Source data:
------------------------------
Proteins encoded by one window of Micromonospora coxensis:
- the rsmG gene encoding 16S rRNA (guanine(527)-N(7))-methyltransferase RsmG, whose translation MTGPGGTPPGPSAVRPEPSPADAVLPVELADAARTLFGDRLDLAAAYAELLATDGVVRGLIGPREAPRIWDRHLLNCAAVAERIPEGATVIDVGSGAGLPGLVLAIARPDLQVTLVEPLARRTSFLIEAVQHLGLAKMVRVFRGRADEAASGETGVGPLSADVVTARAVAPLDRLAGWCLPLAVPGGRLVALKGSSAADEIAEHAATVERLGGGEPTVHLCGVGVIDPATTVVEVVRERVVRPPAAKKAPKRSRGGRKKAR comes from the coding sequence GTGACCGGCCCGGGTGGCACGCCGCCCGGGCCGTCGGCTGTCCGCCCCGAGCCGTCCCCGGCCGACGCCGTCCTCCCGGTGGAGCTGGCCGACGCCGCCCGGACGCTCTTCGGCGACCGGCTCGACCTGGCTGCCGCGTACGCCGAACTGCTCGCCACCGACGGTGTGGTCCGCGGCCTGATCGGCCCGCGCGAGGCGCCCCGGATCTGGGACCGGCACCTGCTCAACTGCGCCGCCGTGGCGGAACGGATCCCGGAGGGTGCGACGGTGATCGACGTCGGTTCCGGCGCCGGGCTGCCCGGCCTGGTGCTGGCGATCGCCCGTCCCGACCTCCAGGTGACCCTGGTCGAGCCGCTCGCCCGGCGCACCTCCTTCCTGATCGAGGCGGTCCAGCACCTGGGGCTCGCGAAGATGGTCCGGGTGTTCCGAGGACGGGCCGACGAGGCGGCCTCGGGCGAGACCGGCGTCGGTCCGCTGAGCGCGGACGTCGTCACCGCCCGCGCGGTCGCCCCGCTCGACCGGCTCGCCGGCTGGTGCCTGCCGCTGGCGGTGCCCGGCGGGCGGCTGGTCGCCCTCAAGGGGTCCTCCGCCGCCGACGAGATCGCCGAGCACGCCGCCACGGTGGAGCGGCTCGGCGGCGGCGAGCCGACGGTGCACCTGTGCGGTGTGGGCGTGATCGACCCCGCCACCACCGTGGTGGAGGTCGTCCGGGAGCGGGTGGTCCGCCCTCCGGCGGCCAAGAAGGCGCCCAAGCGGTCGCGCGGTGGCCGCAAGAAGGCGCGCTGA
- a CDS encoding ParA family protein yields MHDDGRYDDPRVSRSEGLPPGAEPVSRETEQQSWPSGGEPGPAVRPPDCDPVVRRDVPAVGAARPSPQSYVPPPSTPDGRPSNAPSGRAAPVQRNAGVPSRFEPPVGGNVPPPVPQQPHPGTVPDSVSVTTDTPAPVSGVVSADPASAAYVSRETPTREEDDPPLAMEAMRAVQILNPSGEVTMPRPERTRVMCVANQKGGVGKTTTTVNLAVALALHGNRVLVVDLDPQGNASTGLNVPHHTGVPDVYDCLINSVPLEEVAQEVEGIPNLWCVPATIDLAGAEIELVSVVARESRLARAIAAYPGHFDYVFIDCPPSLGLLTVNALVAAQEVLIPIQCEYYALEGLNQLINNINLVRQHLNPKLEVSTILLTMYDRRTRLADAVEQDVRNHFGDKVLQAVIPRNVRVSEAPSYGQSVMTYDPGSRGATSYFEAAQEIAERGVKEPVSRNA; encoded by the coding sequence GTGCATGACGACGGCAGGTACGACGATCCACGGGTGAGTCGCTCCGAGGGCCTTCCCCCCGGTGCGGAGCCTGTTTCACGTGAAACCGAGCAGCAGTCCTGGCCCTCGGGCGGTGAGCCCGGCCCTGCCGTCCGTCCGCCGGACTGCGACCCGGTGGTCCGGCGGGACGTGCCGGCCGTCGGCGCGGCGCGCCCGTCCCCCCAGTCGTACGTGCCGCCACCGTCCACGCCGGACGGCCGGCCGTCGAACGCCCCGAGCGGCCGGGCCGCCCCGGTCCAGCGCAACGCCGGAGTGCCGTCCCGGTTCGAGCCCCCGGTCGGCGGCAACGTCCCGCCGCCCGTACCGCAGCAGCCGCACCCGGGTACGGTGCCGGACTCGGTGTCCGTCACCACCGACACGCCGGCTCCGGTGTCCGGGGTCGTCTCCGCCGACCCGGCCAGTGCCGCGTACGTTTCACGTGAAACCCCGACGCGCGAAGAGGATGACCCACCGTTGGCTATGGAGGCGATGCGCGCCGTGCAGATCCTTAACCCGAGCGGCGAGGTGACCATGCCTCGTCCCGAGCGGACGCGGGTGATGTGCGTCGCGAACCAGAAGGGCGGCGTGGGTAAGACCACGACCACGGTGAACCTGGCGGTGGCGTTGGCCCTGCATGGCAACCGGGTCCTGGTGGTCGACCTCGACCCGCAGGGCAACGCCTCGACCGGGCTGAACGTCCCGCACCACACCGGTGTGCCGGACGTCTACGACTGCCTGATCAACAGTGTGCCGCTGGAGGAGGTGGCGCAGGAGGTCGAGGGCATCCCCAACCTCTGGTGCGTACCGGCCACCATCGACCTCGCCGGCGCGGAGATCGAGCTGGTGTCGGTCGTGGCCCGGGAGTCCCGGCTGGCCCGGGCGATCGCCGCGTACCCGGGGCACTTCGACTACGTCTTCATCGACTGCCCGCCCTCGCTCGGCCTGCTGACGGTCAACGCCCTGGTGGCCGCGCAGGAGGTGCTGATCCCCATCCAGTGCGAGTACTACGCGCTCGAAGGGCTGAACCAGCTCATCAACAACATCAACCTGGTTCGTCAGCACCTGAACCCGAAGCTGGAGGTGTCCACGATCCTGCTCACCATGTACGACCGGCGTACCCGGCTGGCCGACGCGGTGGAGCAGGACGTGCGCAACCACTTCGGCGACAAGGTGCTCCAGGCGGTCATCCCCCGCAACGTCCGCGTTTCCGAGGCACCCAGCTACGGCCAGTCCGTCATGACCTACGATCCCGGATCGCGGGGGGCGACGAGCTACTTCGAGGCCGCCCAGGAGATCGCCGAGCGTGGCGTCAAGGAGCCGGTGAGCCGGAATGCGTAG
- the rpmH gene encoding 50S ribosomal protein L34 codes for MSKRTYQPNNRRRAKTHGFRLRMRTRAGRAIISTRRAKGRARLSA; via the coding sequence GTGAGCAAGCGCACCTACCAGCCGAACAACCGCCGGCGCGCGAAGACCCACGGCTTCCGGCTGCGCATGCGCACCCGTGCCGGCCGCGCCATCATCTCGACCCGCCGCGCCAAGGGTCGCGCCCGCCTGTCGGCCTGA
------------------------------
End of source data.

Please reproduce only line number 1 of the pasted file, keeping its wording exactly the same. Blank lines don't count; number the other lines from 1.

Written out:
Proteins encoded by one window of Micromonospora coxensis: